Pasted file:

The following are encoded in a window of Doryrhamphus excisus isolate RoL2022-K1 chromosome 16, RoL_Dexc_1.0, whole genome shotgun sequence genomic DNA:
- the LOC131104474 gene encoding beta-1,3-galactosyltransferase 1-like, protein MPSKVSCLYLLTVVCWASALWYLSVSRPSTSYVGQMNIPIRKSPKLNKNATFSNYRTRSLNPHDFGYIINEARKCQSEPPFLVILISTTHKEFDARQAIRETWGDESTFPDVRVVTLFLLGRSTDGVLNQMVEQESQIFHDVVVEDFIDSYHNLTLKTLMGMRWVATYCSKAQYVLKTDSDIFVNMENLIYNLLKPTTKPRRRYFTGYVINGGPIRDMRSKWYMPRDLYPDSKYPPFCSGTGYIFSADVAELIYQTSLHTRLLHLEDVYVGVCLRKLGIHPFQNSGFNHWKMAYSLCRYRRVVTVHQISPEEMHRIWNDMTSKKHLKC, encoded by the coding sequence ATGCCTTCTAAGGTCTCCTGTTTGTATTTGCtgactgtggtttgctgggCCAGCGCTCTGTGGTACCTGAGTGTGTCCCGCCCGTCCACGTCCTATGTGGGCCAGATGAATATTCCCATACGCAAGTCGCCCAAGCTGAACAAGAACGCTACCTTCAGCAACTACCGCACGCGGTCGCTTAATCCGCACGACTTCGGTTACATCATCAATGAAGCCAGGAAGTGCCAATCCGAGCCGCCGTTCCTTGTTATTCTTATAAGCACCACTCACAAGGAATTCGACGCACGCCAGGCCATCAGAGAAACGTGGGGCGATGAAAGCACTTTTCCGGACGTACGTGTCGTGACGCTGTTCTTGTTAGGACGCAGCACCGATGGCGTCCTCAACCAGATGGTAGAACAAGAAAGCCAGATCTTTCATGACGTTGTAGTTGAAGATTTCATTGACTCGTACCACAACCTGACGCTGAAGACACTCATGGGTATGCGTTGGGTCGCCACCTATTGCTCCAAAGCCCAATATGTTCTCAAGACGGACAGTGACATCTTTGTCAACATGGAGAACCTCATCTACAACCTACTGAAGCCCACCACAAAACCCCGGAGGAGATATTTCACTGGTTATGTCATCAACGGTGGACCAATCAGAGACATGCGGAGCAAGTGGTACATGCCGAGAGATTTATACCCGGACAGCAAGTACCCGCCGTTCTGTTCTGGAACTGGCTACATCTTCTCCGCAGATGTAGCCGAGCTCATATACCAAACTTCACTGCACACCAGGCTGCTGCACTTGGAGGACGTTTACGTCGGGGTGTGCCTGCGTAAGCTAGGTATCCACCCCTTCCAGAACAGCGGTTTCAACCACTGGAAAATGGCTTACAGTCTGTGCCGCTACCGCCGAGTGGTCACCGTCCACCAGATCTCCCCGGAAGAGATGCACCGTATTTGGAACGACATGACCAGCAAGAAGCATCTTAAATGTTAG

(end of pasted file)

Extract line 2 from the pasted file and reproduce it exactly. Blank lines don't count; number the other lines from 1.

- the LOC131104474 gene encoding beta-1,3-galactosyltransferase 1-like, protein MPSKVSCLYLLTVVCWASALWYLSVSRPSTSYVGQMNIPIRKSPKLNKNATFSNYRTRSLNPHDFGYIINEARKCQSEPPFLVILISTTHKEFDARQAIRETWGDESTFPDVRVVTLFLLGRSTDGVLNQMVEQESQIFHDVVVEDFIDSYHNLTLKTLMGMRWVATYCSKAQYVLKTDSDIFVNMENLIYNLLKPTTKPRRRYFTGYVINGGPIRDMRSKWYMPRDLYPDSKYPPFCSGTGYIFSADVAELIYQTSLHTRLLHLEDVYVGVCLRKLGIHPFQNSGFNHWKMAYSLCRYRRVVTVHQISPEEMHRIWNDMTSKKHLKC, encoded by the coding sequence ATGCCTTCTAAGGTCTCCTGTTTGTATTTGCtgactgtggtttgctgggCCAGCGCTCTGTGGTACCTGAGTGTGTCCCGCCCGTCCACGTCCTATGTGGGCCAGATGAATATTCCCATACGCAAGTCGCCCAAGCTGAACAAGAACGCTACCTTCAGCAACTACCGCACGCGGTCGCTTAATCCGCACGACTTCGGTTACATCATCAATGAAGCCAGGAAGTGCCAATCCGAGCCGCCGTTCCTTGTTATTCTTATAAGCACCACTCACAAGGAATTCGACGCACGCCAGGCCATCAGAGAAACGTGGGGCGATGAAAGCACTTTTCCGGACGTACGTGTCGTGACGCTGTTCTTGTTAGGACGCAGCACCGATGGCGTCCTCAACCAGATGGTAGAACAAGAAAGCCAGATCTTTCATGACGTTGTAGTTGAAGATTTCATTGACTCGTACCACAACCTGACGCTGAAGACACTCATGGGTATGCGTTGGGTCGCCACCTATTGCTCCAAAGCCCAATATGTTCTCAAGACGGACAGTGACATCTTTGTCAACATGGAGAACCTCATCTACAACCTACTGAAGCCCACCACAAAACCCCGGAGGAGATATTTCACTGGTTATGTCATCAACGGTGGACCAATCAGAGACATGCGGAGCAAGTGGTACATGCCGAGAGATTTATACCCGGACAGCAAGTACCCGCCGTTCTGTTCTGGAACTGGCTACATCTTCTCCGCAGATGTAGCCGAGCTCATATACCAAACTTCACTGCACACCAGGCTGCTGCACTTGGAGGACGTTTACGTCGGGGTGTGCCTGCGTAAGCTAGGTATCCACCCCTTCCAGAACAGCGGTTTCAACCACTGGAAAATGGCTTACAGTCTGTGCCGCTACCGCCGAGTGGTCACCGTCCACCAGATCTCCCCGGAAGAGATGCACCGTATTTGGAACGACATGACCAGCAAGAAGCATCTTAAATGTTAG